Appreciate you taking the time to help.

It is unfortunately not an option to move 'foo' package to CMake at this time.

To summarize, we want to perform find_package in config mode to a none-CMake 
package that contain a target and some config files. Our current solution is to 
manually create the foo-config.cmake file that creates an imported target and 
sets properties on target. The 'foo' package must work with CPack in order to 
include the necessary files in MSI and RPM. As an experiment we added two 
install(..) commands to the foo-config.cmake file and this does include both 
'foo' target and configuration files in the installers. However we are not sure 
if this is good modern CMake solution. This solution means that 
find_package(..) will automatically install files to the build tree which is 
slightly more functionality than the command name indicates.

Any comments are welcome 😊

kind regards, Lars

Fra: Alan W. Irwin <>
Sendt: onsdag 23. januar 2019 04.14
Til: Lars
Emne: Re: Sv: [CMake] find_package config and install

Hi Lars:

On 2019-01-22 12:05-0000 Lars wrote:

> Alan,
> Thank you very much for the response.

You are welcome.

> Our 'foo' package does not use CMake. That means there is no build-system to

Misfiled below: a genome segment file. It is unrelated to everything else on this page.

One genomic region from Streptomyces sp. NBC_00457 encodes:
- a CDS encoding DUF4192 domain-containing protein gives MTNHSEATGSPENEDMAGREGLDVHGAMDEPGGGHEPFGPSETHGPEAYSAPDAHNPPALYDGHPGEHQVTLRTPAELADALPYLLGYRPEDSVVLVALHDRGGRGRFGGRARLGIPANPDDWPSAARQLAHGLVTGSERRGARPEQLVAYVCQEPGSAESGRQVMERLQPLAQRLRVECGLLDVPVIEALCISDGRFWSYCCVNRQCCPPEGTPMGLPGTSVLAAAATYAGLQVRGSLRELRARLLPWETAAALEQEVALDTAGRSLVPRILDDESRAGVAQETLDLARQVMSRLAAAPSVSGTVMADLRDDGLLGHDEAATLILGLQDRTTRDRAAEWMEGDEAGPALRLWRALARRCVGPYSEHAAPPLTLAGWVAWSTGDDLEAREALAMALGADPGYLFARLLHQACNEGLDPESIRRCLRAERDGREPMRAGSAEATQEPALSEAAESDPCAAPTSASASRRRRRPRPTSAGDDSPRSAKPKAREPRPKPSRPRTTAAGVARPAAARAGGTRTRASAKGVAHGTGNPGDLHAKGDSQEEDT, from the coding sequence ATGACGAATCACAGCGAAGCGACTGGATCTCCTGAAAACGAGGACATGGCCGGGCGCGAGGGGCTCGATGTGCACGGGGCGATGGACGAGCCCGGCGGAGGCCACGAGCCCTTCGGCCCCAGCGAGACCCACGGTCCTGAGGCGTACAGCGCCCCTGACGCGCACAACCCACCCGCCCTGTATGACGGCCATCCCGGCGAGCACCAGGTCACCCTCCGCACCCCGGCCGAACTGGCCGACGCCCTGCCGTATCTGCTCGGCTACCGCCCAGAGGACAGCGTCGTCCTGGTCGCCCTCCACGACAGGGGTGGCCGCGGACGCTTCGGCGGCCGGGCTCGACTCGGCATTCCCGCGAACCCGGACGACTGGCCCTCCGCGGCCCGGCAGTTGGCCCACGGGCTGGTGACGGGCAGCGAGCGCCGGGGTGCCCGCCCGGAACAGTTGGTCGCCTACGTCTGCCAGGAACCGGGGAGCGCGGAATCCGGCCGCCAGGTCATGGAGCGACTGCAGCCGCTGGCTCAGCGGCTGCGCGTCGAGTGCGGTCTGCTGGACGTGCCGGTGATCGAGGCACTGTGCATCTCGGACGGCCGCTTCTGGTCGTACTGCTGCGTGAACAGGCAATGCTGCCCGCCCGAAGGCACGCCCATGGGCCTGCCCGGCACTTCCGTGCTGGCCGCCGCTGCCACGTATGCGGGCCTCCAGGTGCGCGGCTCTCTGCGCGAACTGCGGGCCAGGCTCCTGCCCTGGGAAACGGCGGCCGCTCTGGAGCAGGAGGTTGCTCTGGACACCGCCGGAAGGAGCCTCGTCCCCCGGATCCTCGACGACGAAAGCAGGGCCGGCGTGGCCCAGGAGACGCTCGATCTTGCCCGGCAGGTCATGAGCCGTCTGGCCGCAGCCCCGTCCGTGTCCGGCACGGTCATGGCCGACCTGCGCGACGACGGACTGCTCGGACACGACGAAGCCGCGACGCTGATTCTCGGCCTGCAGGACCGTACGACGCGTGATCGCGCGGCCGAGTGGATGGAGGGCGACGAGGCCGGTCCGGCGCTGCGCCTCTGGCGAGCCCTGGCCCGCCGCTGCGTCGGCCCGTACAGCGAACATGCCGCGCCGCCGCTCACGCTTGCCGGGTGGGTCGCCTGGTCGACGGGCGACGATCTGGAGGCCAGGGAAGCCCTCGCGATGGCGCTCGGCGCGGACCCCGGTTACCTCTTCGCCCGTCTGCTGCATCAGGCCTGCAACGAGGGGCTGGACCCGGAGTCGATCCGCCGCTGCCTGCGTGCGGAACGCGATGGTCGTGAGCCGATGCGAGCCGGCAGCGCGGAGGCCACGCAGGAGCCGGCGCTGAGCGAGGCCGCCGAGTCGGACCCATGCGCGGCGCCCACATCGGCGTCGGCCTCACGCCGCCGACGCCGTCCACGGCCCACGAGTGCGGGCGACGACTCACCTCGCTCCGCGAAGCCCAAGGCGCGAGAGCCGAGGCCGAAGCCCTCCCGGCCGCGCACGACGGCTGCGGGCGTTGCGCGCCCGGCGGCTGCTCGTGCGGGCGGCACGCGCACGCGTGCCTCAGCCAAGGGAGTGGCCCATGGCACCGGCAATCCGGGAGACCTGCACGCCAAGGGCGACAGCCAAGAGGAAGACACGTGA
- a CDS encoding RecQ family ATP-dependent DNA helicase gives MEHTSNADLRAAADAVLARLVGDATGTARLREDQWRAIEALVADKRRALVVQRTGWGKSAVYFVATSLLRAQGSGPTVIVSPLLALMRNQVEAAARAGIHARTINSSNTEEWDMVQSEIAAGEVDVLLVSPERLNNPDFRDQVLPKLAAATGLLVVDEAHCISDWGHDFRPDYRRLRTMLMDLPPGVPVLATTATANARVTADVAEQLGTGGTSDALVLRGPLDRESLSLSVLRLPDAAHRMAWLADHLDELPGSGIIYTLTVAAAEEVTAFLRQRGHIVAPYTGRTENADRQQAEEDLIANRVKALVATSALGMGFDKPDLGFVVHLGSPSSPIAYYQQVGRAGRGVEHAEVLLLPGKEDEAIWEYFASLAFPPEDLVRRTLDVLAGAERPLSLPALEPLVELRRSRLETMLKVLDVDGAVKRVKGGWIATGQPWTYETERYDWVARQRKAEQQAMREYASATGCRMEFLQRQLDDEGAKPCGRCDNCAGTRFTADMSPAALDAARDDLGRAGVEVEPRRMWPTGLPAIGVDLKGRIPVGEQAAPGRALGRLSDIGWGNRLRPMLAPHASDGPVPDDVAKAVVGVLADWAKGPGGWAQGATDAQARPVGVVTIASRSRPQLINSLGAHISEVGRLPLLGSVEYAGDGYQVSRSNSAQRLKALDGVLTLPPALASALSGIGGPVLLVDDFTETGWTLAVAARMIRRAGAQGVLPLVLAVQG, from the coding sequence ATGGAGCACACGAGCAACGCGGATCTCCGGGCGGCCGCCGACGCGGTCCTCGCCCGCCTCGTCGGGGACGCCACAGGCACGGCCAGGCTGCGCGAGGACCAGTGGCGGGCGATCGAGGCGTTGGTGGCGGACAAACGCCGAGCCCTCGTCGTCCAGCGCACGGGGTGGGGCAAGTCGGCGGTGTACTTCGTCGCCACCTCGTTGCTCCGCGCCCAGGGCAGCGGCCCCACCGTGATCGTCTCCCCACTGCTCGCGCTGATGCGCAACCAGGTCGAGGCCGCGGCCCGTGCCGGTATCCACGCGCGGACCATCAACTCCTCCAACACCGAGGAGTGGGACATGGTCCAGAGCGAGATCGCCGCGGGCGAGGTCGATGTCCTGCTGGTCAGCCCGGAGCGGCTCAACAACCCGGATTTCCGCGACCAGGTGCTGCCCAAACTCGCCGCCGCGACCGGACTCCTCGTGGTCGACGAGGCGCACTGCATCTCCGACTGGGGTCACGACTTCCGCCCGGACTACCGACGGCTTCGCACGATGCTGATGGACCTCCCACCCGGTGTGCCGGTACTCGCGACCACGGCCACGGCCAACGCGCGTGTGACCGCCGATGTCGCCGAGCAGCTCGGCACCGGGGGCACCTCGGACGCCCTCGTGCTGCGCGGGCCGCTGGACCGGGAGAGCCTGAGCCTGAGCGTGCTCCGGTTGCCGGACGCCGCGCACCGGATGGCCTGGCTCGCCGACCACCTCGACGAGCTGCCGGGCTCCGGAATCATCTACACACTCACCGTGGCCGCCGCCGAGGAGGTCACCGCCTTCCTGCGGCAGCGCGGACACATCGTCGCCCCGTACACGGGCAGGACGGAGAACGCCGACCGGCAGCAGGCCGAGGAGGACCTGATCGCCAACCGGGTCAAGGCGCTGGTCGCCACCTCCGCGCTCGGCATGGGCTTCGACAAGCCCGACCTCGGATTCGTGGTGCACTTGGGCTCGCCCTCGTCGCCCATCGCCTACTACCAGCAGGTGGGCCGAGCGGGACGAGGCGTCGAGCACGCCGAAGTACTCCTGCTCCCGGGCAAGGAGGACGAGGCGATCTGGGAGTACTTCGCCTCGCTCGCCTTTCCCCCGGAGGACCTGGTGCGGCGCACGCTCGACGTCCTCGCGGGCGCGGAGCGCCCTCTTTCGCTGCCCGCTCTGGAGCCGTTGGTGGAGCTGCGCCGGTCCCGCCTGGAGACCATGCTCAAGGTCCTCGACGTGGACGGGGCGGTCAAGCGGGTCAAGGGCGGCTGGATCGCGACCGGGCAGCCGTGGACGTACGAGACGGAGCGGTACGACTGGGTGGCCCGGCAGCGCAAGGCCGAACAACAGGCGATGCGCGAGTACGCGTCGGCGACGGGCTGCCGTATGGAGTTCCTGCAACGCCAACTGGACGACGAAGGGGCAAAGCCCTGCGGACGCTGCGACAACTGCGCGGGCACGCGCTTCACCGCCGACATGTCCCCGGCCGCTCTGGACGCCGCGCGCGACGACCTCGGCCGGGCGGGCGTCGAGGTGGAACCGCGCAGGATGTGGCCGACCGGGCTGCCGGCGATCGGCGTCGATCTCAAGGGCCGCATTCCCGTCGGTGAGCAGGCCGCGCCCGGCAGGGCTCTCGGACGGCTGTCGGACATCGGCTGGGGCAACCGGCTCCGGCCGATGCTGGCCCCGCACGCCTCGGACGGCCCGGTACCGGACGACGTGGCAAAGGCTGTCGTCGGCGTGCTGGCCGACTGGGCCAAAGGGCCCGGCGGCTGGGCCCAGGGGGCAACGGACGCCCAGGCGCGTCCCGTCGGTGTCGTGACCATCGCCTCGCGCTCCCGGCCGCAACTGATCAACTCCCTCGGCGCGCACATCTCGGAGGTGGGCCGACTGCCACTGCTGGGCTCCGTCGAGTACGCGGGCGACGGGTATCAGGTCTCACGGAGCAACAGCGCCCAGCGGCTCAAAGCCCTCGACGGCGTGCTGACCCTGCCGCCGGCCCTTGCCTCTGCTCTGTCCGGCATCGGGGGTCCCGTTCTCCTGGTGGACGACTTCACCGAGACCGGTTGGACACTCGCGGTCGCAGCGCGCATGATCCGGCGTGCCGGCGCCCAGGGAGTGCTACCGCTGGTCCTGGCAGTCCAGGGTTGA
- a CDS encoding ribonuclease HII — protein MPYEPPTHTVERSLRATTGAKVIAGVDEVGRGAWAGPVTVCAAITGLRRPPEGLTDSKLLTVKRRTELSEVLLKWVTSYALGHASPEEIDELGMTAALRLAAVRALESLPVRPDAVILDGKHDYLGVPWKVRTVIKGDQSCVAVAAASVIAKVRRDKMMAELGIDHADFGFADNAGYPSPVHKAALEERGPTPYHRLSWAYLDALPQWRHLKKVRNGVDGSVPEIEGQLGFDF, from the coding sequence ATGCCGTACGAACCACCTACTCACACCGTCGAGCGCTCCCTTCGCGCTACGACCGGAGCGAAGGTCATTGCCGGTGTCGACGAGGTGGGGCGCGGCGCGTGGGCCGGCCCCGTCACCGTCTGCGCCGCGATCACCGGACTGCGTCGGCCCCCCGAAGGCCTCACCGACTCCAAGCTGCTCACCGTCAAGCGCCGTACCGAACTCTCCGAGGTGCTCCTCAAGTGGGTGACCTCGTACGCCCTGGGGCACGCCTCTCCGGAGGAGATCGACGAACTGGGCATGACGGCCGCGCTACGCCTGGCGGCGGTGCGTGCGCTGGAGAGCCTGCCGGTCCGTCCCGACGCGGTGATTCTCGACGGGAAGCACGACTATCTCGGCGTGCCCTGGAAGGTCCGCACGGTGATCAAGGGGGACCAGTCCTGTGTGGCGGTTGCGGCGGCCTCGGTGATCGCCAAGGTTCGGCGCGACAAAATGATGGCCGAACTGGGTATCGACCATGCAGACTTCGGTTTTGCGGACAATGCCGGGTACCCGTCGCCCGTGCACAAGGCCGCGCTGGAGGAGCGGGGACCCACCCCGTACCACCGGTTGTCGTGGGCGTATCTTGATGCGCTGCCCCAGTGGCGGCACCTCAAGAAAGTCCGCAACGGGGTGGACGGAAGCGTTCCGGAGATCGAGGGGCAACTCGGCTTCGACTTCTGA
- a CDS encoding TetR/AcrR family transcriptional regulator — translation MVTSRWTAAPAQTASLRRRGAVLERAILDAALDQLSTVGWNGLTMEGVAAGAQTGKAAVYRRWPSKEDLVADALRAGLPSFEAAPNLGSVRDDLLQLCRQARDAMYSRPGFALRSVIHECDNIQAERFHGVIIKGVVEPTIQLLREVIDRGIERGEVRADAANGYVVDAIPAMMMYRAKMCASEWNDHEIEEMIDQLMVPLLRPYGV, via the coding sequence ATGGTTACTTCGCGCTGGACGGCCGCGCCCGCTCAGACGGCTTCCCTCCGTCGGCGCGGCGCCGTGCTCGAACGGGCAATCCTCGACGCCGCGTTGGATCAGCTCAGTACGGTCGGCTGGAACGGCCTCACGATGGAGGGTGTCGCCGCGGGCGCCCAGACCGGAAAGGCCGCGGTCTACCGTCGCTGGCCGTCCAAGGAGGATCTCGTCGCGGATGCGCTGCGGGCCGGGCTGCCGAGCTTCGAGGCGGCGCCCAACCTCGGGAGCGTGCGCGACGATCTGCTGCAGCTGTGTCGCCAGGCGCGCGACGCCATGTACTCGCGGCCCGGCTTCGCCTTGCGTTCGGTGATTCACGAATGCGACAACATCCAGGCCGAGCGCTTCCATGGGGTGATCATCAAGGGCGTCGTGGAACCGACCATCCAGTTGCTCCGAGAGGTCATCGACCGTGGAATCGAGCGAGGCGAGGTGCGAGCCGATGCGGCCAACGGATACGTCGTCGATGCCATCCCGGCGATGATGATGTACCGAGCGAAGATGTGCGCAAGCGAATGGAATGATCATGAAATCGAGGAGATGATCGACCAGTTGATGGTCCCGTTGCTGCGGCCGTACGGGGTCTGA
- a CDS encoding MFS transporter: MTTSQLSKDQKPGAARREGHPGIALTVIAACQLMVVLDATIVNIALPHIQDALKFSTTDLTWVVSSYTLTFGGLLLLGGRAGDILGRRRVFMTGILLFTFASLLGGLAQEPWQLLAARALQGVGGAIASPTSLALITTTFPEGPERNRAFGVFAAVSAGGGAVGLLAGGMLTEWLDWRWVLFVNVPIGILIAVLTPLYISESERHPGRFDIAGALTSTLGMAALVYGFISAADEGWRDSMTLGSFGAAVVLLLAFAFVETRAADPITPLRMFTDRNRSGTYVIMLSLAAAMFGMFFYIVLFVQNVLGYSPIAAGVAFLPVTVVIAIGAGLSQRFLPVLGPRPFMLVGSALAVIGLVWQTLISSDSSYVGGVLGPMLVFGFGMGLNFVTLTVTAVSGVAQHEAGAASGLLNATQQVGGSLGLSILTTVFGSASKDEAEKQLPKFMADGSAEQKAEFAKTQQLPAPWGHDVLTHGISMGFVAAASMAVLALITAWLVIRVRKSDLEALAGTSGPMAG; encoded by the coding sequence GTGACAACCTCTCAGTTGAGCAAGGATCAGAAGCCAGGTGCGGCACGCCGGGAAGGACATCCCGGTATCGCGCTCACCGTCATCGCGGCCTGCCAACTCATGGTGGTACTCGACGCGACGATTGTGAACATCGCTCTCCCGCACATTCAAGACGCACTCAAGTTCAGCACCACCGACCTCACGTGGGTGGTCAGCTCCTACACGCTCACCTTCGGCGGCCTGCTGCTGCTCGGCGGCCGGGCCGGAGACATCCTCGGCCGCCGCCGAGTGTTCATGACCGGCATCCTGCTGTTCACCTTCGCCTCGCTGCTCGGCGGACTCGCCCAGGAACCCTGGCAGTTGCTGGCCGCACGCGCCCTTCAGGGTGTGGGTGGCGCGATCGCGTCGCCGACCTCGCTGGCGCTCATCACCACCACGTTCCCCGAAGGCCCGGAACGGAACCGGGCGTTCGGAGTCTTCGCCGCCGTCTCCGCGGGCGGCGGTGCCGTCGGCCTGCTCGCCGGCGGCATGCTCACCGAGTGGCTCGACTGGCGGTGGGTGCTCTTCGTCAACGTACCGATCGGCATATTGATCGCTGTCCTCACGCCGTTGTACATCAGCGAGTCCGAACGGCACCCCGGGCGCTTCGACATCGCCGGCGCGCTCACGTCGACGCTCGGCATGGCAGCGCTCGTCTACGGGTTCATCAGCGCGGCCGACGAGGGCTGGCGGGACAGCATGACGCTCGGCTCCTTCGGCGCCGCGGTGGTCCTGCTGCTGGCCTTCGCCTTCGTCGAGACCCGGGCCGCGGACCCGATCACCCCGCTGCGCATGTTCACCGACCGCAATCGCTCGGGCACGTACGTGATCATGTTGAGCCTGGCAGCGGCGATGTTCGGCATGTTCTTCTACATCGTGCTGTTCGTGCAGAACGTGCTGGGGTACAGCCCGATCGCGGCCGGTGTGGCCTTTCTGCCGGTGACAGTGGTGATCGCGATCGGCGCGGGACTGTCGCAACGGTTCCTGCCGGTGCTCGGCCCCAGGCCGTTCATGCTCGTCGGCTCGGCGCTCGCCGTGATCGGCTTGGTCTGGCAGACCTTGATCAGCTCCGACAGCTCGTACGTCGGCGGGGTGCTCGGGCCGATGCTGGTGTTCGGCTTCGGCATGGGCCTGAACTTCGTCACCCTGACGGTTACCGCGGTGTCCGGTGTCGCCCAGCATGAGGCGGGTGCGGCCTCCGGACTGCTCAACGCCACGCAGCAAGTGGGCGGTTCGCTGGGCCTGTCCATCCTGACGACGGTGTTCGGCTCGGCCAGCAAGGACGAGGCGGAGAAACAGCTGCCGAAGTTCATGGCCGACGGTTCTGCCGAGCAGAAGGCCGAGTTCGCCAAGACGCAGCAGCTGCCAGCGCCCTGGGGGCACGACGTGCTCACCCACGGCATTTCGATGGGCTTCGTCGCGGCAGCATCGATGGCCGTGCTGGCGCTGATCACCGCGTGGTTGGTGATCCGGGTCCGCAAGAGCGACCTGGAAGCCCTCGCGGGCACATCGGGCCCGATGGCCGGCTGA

> produce the foo-config.cmake file, the file is manually created.  The file 
> does allow different projects to import the target from 'foo' package that 
> has been installed. However, we need to include the library and config file 
> in CPack installer and who is responsible for that task?
> We are using Qt5 config mode to import targets like you describe in 
> development context and it works. However, to setup packaging system (CPack) 
> we need to perform the Install(..) command so
> that the necessary Qt5 targets are included in the installer (MSI and RPM). 
> We cannot require the customer to install a 2GB Qt5 installer for a few 
> libraries. In that context it is unclear who\when\how should perform the 
> installation.

As you are probably already aware, the Qt5 software produces their